A stronger-than-expected return of coho salmon to the Lake Washington system will allow for a recreational fishery for coho in the northern portion of the lake beginning Thursday, Oct. 4, through Oct. 31, the Washington Department of Fish and Wildlife (WDFW) announced today.
More than 30,000 coho have cleared the fish ladders at the Army Corps of Engineers' Chittenden Locks in Ballard, leading fisheries managers to open Lake Washington to coho fishing for the second year in a row.
In the fishery that begins Thursday, anglers can take two coho per day with a minimum length of 12 inches. Only the portion of Lake Washington north of the Evergreen Point Floating Bridge (State Route 520) will be open to coho fishing, except within 100 yards of the bridge. All chinook and sockeye salmon must be released unharmed.
"Closing the southern half of Lake Washington helps protect wild chinook returning to the Cedar River, and the majority of the returning coho are concentrated in the north end of the lake," said Chuck Phillips, WDFW regional fish program manager.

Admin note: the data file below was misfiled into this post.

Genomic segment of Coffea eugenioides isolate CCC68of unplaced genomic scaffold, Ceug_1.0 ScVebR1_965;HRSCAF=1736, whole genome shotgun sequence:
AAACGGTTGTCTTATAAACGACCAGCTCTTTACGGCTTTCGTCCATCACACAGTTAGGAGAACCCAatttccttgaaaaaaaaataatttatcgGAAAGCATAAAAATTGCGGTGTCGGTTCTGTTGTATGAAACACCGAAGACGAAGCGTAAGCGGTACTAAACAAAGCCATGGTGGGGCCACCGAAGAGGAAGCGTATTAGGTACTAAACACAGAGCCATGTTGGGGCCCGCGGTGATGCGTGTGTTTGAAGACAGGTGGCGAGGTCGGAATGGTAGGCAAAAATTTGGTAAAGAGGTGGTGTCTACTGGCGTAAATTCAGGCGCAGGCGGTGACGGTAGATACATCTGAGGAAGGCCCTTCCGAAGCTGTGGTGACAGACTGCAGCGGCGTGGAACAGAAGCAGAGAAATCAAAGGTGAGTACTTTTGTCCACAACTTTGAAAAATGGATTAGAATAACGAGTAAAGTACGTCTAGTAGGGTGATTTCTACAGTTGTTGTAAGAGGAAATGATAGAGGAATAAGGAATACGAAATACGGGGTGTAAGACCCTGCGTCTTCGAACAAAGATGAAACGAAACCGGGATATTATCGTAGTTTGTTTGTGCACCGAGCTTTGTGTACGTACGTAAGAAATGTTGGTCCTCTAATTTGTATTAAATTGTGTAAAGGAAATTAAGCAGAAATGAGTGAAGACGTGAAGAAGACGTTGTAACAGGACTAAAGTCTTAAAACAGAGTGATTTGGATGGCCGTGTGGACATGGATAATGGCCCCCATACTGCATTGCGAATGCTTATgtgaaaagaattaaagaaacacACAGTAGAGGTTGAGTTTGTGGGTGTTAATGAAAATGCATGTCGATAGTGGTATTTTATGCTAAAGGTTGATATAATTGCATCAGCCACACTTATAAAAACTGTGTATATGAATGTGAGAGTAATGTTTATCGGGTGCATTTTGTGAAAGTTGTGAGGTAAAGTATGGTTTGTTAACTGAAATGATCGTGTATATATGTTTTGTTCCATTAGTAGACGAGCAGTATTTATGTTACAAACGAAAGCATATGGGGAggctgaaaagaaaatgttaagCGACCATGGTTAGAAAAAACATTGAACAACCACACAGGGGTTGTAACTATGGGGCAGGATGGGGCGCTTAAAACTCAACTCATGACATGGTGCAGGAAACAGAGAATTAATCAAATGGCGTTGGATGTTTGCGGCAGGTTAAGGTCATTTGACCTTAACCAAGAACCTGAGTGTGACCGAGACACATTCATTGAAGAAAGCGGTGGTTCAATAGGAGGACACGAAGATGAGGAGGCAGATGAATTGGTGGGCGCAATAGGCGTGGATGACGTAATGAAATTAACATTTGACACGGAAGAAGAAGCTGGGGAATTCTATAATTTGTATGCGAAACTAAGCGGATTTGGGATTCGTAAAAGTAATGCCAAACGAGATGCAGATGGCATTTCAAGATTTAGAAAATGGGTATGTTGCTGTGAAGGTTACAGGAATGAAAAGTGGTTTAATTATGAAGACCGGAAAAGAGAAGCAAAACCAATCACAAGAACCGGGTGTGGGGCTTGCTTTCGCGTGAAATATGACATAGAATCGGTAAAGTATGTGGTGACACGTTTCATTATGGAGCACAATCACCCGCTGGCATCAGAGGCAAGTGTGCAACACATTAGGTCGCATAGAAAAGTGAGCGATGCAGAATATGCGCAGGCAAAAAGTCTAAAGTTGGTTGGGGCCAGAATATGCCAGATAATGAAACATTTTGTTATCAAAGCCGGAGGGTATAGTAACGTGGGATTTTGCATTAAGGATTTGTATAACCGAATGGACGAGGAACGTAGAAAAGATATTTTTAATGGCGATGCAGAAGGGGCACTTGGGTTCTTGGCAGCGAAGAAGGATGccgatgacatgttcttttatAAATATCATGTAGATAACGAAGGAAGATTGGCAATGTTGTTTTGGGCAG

"The extensive surveys that we've done of the spawning grounds in Bear Creek indicate that many chinook have already migrated from Lake Washington into northern tributaries to spawn," he said.
Puget Sound chinook, including those spawning in the Lake Washington system, are protected under the federal Endangered Species Act.
For more information on fishing rules and license requirements, check the WDFW's 2001/2002 Sport Fishing Rules pamphlet.